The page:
Without information, no reconciliation

Romania's 1989 generation relive pain at ex-president's trial

2 min 33Approximate reading time

On the morning of December 22, 1989, Bogdan Stan drank his usual cup of coffee and went to join the wave of protests against Romania's communist regime.

Shortly after, he was shot and killed in front of the public TV building.

Almost 30 years later, his mother Elena Bancila was one of hundreds who gathered in Bucharest on Friday for the opening stage of former president Ion Iliescu's crimes against humanity trial -- the most prominent leader to face charges over those events.

Bancila, now 75, believes Iliescu, who took control of the government on December 22, is responsible for the death of her son.

The 89-year-old Iliescu, once a senior communist who served as the first president of post-revolution Romania, rejects the accusations.

Romania was the last Soviet satellite to overthrow a communist regime during a bloody revolution that began on 15 December 1989 in the western city of Timisoara.

Seven days later, hundreds of thousands took over the centre of the capital Bucharest.

Dictator Nicolae Ceausescu fled in a helicopter on December 22, but it was only after his flight that most of the casualties occurred.

One of them was 62-year-old Gheorghe Preda, who told AFP outside the court how he lost an eye on December 23, when he was shot while out Christmas shopping.

Preda told AFP he suspected "Iliescu's men" were behind his injury, adding: "Will we ever know the truth about those events? Maybe in 30 years, when we're all dead."

- 'Assassin behind the assassins' -

Ceausescu was eventually arrested along with his wife and executed on December 25 after a summary trial.

Iliescu had already taken power by then and prosecutors say claims he made at the time about supposed terrorists loyal to Ceausescu increased the risk of "instances of friendly fire, chaotic shooting and contradictory military orders", with 862 people killed after December 22.

According to historian Madalin Hodor, the suggestion of the presence of "terrorists" was an attempt to divert attention from killings committed by the Securitate secret police and the army in the weeks leading up to Ceausescu's fall.

Investigations into the bloody aftermath of the revolution have been opened and closed several times over the past three decades, with many blaming powerful forces for preventing the truth coming to light.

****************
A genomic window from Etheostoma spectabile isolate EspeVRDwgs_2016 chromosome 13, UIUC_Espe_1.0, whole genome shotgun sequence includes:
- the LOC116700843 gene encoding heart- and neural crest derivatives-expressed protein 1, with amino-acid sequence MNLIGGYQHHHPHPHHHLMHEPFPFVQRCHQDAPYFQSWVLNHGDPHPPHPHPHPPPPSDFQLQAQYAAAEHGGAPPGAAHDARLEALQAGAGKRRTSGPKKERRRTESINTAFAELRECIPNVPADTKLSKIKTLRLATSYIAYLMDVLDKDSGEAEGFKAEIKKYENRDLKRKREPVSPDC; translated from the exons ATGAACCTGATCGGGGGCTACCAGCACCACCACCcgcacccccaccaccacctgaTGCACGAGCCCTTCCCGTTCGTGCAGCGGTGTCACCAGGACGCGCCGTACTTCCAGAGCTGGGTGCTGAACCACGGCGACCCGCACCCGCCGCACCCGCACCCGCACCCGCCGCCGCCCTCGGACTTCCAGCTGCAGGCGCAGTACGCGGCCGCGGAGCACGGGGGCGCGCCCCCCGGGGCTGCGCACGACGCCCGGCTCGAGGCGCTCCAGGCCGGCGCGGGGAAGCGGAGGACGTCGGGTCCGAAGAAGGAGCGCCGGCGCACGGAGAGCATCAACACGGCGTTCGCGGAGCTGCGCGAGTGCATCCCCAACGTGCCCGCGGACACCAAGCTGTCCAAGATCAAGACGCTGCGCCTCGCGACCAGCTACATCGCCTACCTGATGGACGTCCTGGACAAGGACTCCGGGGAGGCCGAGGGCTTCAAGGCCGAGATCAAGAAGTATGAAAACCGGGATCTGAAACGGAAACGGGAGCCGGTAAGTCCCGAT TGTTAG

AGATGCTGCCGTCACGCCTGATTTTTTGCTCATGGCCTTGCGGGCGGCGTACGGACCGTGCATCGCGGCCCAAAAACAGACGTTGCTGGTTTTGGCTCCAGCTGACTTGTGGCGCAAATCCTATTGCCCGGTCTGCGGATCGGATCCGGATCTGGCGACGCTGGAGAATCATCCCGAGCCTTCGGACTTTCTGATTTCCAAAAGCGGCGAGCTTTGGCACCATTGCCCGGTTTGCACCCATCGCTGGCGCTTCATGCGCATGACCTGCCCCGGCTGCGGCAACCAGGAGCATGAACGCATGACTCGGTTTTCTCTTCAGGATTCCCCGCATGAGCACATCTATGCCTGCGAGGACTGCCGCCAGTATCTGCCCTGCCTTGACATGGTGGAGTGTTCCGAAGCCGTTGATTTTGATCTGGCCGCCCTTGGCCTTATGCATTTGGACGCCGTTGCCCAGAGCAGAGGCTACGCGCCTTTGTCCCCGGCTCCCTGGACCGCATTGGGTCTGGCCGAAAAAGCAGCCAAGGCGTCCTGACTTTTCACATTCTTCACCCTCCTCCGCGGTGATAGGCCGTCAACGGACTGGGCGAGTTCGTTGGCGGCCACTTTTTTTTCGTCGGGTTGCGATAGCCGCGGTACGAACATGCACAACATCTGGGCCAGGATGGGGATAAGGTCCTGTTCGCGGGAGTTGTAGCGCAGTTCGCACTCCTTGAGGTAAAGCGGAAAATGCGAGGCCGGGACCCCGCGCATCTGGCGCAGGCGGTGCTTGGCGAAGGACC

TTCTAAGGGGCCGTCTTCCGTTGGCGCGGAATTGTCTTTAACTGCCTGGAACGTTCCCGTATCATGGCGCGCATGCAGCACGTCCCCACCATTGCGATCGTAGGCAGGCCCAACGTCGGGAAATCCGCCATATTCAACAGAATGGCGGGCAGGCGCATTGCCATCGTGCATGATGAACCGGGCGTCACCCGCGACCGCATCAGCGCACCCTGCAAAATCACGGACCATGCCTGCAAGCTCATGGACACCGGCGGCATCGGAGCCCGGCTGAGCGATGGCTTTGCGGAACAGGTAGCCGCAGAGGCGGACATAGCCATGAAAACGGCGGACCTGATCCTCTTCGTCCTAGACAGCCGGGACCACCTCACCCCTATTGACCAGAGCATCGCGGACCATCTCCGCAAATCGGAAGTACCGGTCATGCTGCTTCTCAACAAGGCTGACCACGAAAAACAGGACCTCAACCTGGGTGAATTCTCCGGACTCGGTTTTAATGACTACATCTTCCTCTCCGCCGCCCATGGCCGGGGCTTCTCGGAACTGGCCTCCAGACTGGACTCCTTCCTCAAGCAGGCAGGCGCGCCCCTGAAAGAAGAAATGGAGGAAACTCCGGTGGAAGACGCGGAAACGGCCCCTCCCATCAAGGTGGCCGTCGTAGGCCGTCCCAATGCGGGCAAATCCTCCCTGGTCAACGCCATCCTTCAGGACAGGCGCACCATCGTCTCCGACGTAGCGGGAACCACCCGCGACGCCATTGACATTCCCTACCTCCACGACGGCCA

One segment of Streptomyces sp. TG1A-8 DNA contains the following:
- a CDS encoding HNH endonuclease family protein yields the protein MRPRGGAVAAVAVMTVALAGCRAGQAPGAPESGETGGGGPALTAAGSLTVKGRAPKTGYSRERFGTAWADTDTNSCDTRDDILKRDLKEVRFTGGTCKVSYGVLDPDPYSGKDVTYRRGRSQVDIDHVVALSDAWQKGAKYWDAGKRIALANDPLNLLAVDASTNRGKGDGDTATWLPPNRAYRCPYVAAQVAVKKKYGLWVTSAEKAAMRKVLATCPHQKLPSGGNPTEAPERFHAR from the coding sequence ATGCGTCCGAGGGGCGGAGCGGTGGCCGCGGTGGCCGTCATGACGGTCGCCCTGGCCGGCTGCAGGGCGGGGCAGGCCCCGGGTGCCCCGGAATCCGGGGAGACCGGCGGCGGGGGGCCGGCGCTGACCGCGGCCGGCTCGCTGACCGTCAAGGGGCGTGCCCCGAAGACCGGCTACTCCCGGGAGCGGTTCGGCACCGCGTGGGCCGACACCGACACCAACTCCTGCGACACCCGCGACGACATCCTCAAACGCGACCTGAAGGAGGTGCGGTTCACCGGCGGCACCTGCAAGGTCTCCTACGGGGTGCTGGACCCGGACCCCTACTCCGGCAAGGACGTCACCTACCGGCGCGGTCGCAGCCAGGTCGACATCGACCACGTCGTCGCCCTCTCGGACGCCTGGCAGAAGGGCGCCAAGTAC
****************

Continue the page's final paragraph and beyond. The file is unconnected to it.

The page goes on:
The failure to bring anyone to justice has led to anger among the survivors -- 60-year-old Aurel Dumitru, who was injured by 12 bullets on the night of 22 December, sarcastically suggests another revolution might be needed.

He said the system "is going to end up punishing us for having stained the streets with our blood" rather than the political leaders.

"Iliescu is the assassin behind the assassins," says a sobbing Elena Bancila, who has kept her son's blood-stained trousers and his bullet hole-ridden coat.

"He wanted to keep Romanians indoors, afraid that they would also rise up against communism's second tier, to which Iliescu belonged," she added.

- 'We were humiliated' -

In addition to Iliescu, former deputy prime minister Gelu Voican-Voiculescu and former military chief Iosif Rus will also be tried for crimes against humanity.

Nicoleta Giurcanu, a slight 44-year-old woman with short blonde hair, is another of the victims who has spent years trying to "reconstruct the puzzle" of her traumatic experiences in December 1989.

On 21 December, at the age of 14, she was arrested and detained after joining anti-Ceausescu protesters in central Bucharest alongside her brother and her father.

"It was horrible, we were beaten, humiliated," she told AFP.

Separated from their father, Nicoleta and her brother were not released until the evening of December 23.

Nobody has ever been tried for the abuses.

She also holds Iliescu responsible, saying his party had "risen to power by taking advantage of the crimes of December 1989".

"I want to see Iliescu in prison if it's only one day," she says.

Bancila, who for 30 years has kept her son's unwashed last coffee cup, thinks the trial might finally "wash the shame of a judiciary which pretended it was free".

"I've been waiting for justice for 30 years because they took my son's right to enjoy the freedom he was fighting for in the street", she said.

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